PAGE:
Africa’s Best Wildlife Photography Locations and When to Visit Them
When photographers begin to plan for a safari adventure in Africa, the first question they might ask will often be the most important: “Where in Africa should I go, and when?”
The answer to these questions will be based on a number of factors, among which are what type of wild animals are you, the photographer, looking to capture and is your free time flexible?
This article is brought to you by Wild Eye Destinations and Photographic.
Photographers often base their travel decisions on seasonality to give themselves the best chances of seeing and photographing the wildlife and landscapes that appeal to them.
Different safari seasons can give photographers a completely different experience. There is no bad time to go on a safari, but certain regions in Africa tend to reach their peak photography potential at different times of the year. There will always be unique wildlife experiences, but the types of experiences, and the frequency, can depend on when you visit.
Wild Eye Destinations and Photographic was founded in 2011, and over the decade that we have been leading photography tours in the region, we have identified the best times for photographers to visit our African destinations. Having over 50 years of combined photography and guiding experience in the region, our tour leaders have the knowledge to give photographers the best chance to get the shot, in any season.
To use this guide, click on the months below that you would like to travel to see where the best safari destinations are during that time of the year. If you are not sure where you want to go, or when you want to travel, keep reading and perhaps a particular destination will catch your eye.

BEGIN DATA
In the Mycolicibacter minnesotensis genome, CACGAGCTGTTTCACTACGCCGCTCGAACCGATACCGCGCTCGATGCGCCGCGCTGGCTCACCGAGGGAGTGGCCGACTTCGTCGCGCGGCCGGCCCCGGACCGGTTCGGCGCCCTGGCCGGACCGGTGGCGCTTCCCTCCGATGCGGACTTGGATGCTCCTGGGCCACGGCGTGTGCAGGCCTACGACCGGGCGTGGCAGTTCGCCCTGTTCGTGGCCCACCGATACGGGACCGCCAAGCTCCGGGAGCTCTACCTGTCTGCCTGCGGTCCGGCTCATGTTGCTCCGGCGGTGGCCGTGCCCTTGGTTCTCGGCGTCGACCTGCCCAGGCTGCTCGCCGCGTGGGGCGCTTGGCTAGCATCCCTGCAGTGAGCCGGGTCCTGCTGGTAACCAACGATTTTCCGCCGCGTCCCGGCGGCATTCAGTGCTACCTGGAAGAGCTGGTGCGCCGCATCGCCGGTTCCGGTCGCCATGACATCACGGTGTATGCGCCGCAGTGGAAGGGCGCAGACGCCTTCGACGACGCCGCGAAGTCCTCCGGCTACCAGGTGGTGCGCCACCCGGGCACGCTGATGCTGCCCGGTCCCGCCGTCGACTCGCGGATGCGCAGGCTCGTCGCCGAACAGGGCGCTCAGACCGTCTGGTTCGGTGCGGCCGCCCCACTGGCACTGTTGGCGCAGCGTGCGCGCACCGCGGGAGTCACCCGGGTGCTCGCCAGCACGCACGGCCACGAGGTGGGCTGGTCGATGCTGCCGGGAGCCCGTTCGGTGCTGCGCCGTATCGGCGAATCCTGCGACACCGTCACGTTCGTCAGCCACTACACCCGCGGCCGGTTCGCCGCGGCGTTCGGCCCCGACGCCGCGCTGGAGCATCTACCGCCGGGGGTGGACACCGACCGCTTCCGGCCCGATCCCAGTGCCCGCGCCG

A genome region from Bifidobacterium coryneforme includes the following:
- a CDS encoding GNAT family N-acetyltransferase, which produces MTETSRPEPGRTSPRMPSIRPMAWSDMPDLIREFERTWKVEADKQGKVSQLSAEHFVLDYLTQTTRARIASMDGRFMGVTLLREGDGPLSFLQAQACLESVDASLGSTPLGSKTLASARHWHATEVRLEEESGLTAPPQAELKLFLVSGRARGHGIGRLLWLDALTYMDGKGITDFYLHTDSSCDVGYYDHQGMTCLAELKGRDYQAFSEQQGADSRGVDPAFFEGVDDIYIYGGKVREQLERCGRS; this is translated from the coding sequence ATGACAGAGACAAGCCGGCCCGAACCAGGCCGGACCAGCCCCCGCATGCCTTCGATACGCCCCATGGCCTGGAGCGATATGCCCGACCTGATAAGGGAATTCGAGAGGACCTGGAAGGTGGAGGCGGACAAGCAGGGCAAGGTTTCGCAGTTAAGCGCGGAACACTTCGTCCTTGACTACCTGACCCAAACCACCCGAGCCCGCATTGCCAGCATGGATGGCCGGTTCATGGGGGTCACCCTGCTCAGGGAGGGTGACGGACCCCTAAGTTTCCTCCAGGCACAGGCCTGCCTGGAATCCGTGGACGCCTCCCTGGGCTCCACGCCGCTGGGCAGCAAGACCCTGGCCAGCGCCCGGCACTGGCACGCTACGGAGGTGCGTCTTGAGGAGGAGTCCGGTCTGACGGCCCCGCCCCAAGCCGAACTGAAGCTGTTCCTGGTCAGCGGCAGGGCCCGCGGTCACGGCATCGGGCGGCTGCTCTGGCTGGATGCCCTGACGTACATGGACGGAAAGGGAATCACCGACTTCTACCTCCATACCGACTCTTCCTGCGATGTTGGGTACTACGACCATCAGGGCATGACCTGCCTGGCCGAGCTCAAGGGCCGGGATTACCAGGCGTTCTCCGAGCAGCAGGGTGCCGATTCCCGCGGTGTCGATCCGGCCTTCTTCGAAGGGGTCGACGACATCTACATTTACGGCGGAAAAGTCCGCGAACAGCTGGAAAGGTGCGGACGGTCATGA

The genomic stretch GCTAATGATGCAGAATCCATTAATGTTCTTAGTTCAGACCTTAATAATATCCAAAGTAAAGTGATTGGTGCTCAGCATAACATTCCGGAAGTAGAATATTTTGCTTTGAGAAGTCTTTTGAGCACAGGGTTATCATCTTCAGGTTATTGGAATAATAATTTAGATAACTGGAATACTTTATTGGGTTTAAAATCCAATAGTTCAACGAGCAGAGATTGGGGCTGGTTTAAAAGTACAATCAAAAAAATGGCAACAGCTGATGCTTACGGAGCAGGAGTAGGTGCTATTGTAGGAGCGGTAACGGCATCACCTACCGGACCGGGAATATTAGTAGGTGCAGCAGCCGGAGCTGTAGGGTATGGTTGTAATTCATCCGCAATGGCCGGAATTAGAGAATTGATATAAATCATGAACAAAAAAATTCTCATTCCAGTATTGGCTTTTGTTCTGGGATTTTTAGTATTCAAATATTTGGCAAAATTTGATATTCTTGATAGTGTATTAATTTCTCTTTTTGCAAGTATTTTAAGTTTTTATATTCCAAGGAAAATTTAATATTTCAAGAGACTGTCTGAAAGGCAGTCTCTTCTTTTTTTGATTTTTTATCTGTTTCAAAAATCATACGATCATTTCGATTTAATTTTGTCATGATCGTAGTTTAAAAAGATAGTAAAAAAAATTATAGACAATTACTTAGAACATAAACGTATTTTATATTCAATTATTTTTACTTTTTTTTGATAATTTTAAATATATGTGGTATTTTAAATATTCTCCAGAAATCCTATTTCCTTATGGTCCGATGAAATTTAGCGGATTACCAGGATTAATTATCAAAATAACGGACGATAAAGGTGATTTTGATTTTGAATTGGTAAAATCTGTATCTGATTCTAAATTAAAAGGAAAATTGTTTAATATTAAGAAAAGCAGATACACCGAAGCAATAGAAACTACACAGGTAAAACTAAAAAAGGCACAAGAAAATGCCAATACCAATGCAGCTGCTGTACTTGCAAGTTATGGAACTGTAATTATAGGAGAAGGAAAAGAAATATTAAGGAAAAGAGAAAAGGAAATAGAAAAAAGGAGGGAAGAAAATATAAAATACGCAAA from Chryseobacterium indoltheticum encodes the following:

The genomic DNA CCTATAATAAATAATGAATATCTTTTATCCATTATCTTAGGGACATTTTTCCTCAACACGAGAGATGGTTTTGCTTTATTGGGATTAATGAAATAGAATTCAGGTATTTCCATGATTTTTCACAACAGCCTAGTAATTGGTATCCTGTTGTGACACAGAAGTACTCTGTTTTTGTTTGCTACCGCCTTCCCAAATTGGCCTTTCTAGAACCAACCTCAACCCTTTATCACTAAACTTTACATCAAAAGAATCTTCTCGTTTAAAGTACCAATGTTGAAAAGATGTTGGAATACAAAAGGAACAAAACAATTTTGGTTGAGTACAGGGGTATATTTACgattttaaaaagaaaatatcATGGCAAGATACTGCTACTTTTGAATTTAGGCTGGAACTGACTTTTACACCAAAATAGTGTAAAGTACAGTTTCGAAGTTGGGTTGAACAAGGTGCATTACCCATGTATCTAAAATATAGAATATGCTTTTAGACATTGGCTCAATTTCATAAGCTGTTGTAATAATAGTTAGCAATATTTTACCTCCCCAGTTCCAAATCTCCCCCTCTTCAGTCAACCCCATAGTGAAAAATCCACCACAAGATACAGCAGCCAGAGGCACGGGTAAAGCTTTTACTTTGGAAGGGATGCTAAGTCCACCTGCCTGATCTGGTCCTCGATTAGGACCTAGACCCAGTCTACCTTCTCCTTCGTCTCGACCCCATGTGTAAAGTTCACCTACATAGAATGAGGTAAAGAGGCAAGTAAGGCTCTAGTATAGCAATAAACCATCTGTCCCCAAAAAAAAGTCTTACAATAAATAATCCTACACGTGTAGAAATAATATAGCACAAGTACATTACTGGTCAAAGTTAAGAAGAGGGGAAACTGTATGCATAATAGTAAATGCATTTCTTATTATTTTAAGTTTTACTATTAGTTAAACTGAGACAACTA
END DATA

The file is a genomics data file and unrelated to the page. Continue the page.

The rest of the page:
When Do You Want to Travel?
January – March
January through to March is considered to be the height of the rainy season in South Africa, but this shouldn’t stop you from going on safari. The early mornings have pleasant temperatures before heating up in mid day, with high temperatures ranging between 82-95 degrees Fahrenheit (28-35 degrees Celsius.) Thunderstorms will often arrive late in the afternoons, which can lead to dramatic skies and lighting during the golden hour before sunset.
During this vibrant time of the year, some antelope species such as impala will start lambing, meaning that scores of baby impala will dot the landscape. In turn, this means that the opportunistic predators are not too far behind. Migratory bird species are present for their summer breeding rituals, offering a pleasant dawn and evening chorus. The vegetation is also lush and green, offering beautiful, colorful contrasts.
This is considered the “Green Season” among South African lodges and tour operators, which means it is not as busy as later on in the year. Often, visitors can find lower prices and the opportunity to visit many incredible reserves and lodges without the crowds that come with the busy season.
Uganda & Rwanda
Uganda and Rwanda see very little rainfall from January through March, making this season one of the driest of the year. This dry weather is ideal for photographers to document the go-to activity in Uganda and Rwanda: gorilla trekking.
Being a largely tropical climate, these regions typically have two rainy seasons per year. The first is March through May, and the second is September to December. June, July and August are typically the peak trekking seasons in Uganda and Rwanda, which leads to higher permit fees and more competition for the limited number of permits granted.
Visiting this region from January to March will lead to incredible photos and experiences while spending less money and saving time.
National Parks in Tanzania, especially the Southern regions of the Serengeti, are in a league of their own during the months of February and March. During this time of the year, the Great Migration moves southward to the plains of Ndutu for the annual calving season. Plains filled with hundreds of thousands of Wildebeest and their young make for a mind blowing bucket list experience.